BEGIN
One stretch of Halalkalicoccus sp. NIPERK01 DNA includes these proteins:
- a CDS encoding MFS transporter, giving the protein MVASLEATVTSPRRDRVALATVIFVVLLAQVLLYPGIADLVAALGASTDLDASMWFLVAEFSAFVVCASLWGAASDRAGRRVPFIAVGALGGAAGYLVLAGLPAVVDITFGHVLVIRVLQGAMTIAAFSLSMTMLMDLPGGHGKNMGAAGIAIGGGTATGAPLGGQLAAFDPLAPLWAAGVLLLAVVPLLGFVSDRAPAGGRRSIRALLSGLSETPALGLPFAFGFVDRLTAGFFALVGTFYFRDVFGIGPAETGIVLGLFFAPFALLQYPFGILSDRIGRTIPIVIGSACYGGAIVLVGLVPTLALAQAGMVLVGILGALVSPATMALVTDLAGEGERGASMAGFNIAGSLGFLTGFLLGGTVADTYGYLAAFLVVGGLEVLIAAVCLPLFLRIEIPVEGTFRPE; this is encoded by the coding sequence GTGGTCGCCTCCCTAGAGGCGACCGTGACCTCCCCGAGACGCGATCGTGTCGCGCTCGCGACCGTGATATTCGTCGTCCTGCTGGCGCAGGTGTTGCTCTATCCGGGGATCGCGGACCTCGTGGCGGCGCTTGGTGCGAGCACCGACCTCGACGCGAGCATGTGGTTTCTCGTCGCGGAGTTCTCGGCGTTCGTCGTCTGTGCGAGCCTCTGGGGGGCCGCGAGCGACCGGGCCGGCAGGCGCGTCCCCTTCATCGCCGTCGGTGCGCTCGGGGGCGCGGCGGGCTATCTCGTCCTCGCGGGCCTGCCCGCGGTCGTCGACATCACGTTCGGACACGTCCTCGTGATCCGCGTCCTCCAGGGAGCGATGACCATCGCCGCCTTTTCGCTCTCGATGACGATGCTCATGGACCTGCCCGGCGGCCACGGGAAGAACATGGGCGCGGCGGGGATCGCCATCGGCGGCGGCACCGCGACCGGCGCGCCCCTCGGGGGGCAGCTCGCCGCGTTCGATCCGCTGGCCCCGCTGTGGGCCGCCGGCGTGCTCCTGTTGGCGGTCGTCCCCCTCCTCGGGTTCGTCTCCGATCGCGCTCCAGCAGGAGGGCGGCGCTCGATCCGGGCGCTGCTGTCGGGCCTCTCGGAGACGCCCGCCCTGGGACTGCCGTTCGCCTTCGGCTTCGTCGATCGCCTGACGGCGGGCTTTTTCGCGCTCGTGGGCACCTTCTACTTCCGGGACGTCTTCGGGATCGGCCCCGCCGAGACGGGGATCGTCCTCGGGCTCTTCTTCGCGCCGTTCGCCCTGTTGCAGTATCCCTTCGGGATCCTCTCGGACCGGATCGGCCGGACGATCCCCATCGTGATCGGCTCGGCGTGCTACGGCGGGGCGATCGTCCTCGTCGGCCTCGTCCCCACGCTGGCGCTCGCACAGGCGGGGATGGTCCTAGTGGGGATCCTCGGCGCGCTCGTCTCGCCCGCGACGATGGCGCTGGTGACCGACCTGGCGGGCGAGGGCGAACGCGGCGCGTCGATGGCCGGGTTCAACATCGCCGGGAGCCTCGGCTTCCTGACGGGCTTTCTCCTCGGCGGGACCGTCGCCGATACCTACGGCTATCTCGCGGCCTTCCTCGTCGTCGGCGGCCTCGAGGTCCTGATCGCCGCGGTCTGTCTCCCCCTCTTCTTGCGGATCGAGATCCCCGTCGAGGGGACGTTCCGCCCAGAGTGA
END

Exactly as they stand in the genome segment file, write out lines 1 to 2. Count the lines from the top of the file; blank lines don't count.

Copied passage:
One stretch of Halalkalicoccus sp. NIPERK01 DNA includes these proteins:
- a CDS encoding MFS transporter, giving the protein MVASLEATVTSPRRDRVALATVIFVVLLAQVLLYPGIADLVAALGASTDLDASMWFLVAEFSAFVVCASLWGAASDRAGRRVPFIAVGALGGAAGYLVLAGLPAVVDITFGHVLVIRVLQGAMTIAAFSLSMTMLMDLPGGHGKNMGAAGIAIGGGTATGAPLGGQLAAFDPLAPLWAAGVLLLAVVPLLGFVSDRAPAGGRRSIRALLSGLSETPALGLPFAFGFVDRLTAGFFALVGTFYFRDVFGIGPAETGIVLGLFFAPFALLQYPFGILSDRIGRTIPIVIGSACYGGAIVLVGLVPTLALAQAGMVLVGILGALVSPATMALVTDLAGEGERGASMAGFNIAGSLGFLTGFLLGGTVADTYGYLAAFLVVGGLEVLIAAVCLPLFLRIEIPVEGTFRPE; this is encoded by the coding sequence GTGGTCGCCTCCCTAGAGGCGACCGTGACCTCCCCGAGACGCGATCGTGTCGCGCTCGCGACCGTGATATTCGTCGTCCTGCTGGCGCAGGTGTTGCTCTATCCGGGGATCGCGGACCTCGTGGCGGCGCTTGGTGCGAGCACCGACCTCGACGCGAGCATGTGGTTTCTCGTCGCGGAGTTCTCGGCGTTCGTCGTCTGTGCGAGCCTCTGGGGGGCCGCGAGCGACCGGGCCGGCAGGCGCGTCCCCTTCATCGCCGTCGGTGCGCTCGGGGGCGCGGCGGGCTATCTCGTCCTCGCGGGCCTGCCCGCGGTCGTCGACATCACGTTCGGACACGTCCTCGTGATCCGCGTCCTCCAGGGAGCGATGACCATCGCCGCCTTTTCGCTCTCGATGACGATGCTCATGGACCTGCCCGGCGGCCACGGGAAGAACATGGGCGCGGCGGGGATCGCCATCGGCGGCGGCACCGCGACCGGCGCGCCCCTCGGGGGGCAGCTCGCCGCGTTCGATCCGCTGGCCCCGCTGTGGGCCGCCGGCGTGCTCCTGTTGGCGGTCGTCCCCCTCCTCGGGTTCGTCTCCGATCGCGCTCCAGCAGGAGGGCGGCGCTCGATCCGGGCGCTGCTGTCGGGCCTCTCGGAGACGCCCGCCCTGGGACTGCCGTTCGCCTTCGGCTTCGTCGATCGCCTGACGGCGGGCTTTTTCGCGCTCGTGGGCACCTTCTACTTCCGGGACGTCTTCGGGATCGGCCCCGCCGAGACGGGGATCGTCCTCGGGCTCTTCTTCGCGCCGTTCGCCCTGTTGCAGTATCCCTTCGGGATCCTCTCGGACCGGATCGGCCGGACGATCCCCATCGTGATCGGCTCGGCGTGCTACGGCGGGGCGATCGTCCTCGTCGGCCTCGTCCCCACGCTGGCGCTCGCACAGGCGGGGATGGTCCTAGTGGGGATCCTCGGCGCGCTCGTCTCGCCCGCGACGATGGCGCTGGTGACCGACCTGGCGGGCGAGGGCGAACGCGGCGCGTCGATGGCCGGGTTCAACATCGCCGGGAGCCTCGGCTTCCTGACGGGCTTTCTCCTCGGCGGGACCGTCGCCGATACCTACGGCTATCTCGCGGCCTTCCTCGTCGTCGGCGGCCTCGAGGTCCTGATCGCCGCGGTCTGTCTCCCCCTCTTCTTGCGGATCGAGATCCCCGTCGAGGGGACGTTCCGCCCAGAGTGA